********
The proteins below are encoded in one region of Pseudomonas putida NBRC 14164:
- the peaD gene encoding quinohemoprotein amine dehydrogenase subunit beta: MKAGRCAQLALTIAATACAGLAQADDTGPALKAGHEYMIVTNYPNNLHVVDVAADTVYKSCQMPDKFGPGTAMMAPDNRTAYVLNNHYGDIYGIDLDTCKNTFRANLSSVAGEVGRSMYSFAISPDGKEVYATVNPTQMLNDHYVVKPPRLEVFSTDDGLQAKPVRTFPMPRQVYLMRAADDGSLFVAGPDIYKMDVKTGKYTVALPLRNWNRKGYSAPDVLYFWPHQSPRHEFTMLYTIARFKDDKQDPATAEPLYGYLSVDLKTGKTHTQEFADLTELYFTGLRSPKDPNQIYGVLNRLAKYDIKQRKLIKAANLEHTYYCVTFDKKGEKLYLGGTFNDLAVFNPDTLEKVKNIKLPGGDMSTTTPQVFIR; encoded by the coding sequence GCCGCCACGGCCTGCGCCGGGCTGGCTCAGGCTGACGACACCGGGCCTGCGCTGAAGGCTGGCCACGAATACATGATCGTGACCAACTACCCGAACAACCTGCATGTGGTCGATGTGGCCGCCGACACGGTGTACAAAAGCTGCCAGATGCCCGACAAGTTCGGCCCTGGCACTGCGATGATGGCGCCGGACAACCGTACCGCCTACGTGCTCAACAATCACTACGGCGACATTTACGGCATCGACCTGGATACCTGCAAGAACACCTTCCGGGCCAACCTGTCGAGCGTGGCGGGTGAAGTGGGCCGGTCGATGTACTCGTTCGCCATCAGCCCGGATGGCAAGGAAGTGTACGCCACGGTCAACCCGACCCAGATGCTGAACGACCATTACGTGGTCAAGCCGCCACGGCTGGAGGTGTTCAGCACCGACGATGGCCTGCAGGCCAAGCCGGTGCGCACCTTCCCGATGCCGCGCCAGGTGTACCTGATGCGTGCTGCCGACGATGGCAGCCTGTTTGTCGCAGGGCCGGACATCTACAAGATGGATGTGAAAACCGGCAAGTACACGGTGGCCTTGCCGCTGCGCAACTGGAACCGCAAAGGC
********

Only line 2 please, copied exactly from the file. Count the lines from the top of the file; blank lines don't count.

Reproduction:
- the peaD gene encoding quinohemoprotein amine dehydrogenase subunit beta: MKAGRCAQLALTIAATACAGLAQADDTGPALKAGHEYMIVTNYPNNLHVVDVAADTVYKSCQMPDKFGPGTAMMAPDNRTAYVLNNHYGDIYGIDLDTCKNTFRANLSSVAGEVGRSMYSFAISPDGKEVYATVNPTQMLNDHYVVKPPRLEVFSTDDGLQAKPVRTFPMPRQVYLMRAADDGSLFVAGPDIYKMDVKTGKYTVALPLRNWNRKGYSAPDVLYFWPHQSPRHEFTMLYTIARFKDDKQDPATAEPLYGYLSVDLKTGKTHTQEFADLTELYFTGLRSPKDPNQIYGVLNRLAKYDIKQRKLIKAANLEHTYYCVTFDKKGEKLYLGGTFNDLAVFNPDTLEKVKNIKLPGGDMSTTTPQVFIR; encoded by the coding sequence GCCGCCACGGCCTGCGCCGGGCTGGCTCAGGCTGACGACACCGGGCCTGCGCTGAAGGCTGGCCACGAATACATGATCGTGACCAACTACCCGAACAACCTGCATGTGGTCGATGTGGCCGCCGACACGGTGTACAAAAGCTGCCAGATGCCCGACAAGTTCGGCCCTGGCACTGCGATGATGGCGCCGGACAACCGTACCGCCTACGTGCTCAACAATCACTACGGCGACATTTACGGCATCGACCTGGATACCTGCAAGAACACCTTCCGGGCCAACCTGTCGAGCGTGGCGGGTGAAGTGGGCCGGTCGATGTACTCGTTCGCCATCAGCCCGGATGGCAAGGAAGTGTACGCCACGGTCAACCCGACCCAGATGCTGAACGACCATTACGTGGTCAAGCCGCCACGGCTGGAGGTGTTCAGCACCGACGATGGCCTGCAGGCCAAGCCGGTGCGCACCTTCCCGATGCCGCGCCAGGTGTACCTGATGCGTGCTGCCGACGATGGCAGCCTGTTTGTCGCAGGGCCGGACATCTACAAGATGGATGTGAAAACCGGCAAGTACACGGTGGCCTTGCCGCTGCGCAACTGGAACCGCAAAGGC